REMARKS BY THE PRESIDENT AND HHS SECRETARY NOMINEE KATHLEEN SEBELIUS
THE PRESIDENT: Hello, everybody. Last week, I unveiled a fiscal blueprint for America’s future — one that reflects the stark reality of our financial crisis while laying a lasting foundation for our common prosperity. It makes both the sacrifices and the investments necessary to tackle the great challenges of our time — challenges we face today as a consequence of decisions we deferred yesterday. And one of these great challenges is health care.
The good news is that we have already done more to advance the cause of health care reform in the last month than we have in the last decade. We’ve provided and protected health insurance for 11 million children whose parents work full-time. We’ve invested in preventive care to help keep people from having to go to the doctor in the first place, and in electronic health records and new technology that will ensure privacy while saving billions of dollars and countless lives.
And today, I can announce that under the Recovery Plan we’ve put into action, $155 million will go toward supporting 126 new health centers across America. These health centers will expand access to care by helping people in need — many with no health insurance —- obtain access to comprehensive primary and preventive health care services. That helps relieve the burden on emergency rooms across the country, which have become primary care clinics for too many who lack coverage — often at taxpayer expense. This action will create thousands of new jobs, help provide health care to an estimated 750,000 low-income Americans across the country, and take another important step toward affordable, accessible health care for all.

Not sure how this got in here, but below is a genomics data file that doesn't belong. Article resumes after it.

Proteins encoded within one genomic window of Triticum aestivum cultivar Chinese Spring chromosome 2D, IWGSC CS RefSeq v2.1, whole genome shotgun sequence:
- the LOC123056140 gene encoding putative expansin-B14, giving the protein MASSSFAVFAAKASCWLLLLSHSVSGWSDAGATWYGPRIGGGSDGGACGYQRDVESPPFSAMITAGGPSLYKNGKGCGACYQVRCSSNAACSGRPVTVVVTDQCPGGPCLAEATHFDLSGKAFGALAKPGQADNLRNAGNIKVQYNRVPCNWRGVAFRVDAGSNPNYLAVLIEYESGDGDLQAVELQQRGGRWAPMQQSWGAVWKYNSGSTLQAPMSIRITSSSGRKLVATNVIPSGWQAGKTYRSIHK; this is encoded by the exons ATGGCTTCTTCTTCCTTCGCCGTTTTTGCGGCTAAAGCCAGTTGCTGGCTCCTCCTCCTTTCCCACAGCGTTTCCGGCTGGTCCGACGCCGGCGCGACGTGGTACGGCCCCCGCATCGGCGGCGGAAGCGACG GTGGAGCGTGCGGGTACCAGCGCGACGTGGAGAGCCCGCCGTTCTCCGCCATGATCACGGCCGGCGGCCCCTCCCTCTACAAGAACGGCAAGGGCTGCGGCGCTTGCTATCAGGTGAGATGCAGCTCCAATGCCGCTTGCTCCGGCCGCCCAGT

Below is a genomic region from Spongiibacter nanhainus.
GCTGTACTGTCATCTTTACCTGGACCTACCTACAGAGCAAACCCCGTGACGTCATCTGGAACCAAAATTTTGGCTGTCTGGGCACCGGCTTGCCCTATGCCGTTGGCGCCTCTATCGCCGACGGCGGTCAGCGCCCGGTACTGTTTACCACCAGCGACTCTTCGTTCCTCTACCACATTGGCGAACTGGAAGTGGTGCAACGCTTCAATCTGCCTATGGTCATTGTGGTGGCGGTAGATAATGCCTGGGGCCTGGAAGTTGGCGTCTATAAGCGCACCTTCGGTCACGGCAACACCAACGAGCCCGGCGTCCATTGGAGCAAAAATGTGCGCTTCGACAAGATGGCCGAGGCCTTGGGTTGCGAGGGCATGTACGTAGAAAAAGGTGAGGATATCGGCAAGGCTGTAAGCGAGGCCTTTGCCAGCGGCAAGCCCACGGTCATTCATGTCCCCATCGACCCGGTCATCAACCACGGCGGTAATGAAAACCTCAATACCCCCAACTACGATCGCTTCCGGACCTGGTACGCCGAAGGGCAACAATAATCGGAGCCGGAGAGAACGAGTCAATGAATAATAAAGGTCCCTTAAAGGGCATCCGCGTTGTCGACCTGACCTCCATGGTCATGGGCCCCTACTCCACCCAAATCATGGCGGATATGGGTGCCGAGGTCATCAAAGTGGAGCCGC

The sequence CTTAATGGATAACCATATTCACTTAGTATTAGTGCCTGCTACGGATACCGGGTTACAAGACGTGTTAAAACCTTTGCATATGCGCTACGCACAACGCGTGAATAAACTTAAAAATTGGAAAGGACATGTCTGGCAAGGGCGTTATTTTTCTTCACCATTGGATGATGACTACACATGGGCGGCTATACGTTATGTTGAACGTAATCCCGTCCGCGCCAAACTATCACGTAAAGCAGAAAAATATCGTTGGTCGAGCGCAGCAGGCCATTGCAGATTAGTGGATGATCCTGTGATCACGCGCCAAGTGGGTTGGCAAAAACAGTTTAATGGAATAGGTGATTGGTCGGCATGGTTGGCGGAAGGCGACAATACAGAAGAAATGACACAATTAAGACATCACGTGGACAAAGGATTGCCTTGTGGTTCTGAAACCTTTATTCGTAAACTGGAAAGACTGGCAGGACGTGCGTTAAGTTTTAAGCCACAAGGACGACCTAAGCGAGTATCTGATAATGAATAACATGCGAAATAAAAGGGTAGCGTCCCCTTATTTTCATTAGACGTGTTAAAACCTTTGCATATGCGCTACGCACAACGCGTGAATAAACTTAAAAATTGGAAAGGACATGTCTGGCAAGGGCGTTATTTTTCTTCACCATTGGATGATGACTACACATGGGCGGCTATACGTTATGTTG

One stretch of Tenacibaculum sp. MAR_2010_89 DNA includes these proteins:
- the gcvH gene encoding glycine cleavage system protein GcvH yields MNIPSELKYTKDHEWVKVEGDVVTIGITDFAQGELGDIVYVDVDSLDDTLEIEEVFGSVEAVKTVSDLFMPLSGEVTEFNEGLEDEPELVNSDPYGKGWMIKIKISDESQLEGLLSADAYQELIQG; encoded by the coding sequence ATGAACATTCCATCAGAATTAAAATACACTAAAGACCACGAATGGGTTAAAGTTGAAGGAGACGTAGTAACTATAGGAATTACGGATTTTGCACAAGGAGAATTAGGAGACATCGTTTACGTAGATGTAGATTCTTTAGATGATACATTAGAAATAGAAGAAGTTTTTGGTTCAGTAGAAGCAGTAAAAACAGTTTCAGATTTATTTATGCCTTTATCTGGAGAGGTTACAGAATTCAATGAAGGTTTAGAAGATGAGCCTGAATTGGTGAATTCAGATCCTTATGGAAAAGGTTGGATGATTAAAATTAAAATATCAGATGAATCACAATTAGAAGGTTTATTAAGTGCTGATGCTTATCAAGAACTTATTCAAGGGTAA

But our current economic crisis has only heightened the urgency of our health care challenge. In the last eight years, premiums have grown four times faster than wages. In each of these years, 1 million Americans have lost their health insurance. The crushing cost of health care causes a bankruptcy in America every 30 seconds; and by the end of this year, it could cause 1.5 million Americans to lose their homes. It’s a crisis punishing families, battering businesses, squeezing our states, and increasingly, imperiling our own budget. Health care is one of the fastest-growing expenses in the federal budget, and it’s one we simply cannot sustain.
That is why we cannot fail to act yet again. If we’re going to help families, save businesses, and improve the long-term economic health of our nation, we must realizing [sic] that fixing what’s wrong with our health care system is no longer just a moral imperative, but a fiscal imperative. Health care reform that reduces costs while expanding coverage is no longer just a dream we hope to achieve — it’s a necessity we have to achieve.
Today, I’m proud to announce key members of the team I’m assembling to help do just that: Kansas Governor Kathleen Sebelius for my Secretary of Health and Human Services, and Nancy Ann DeParle as Director of the White House Office for Health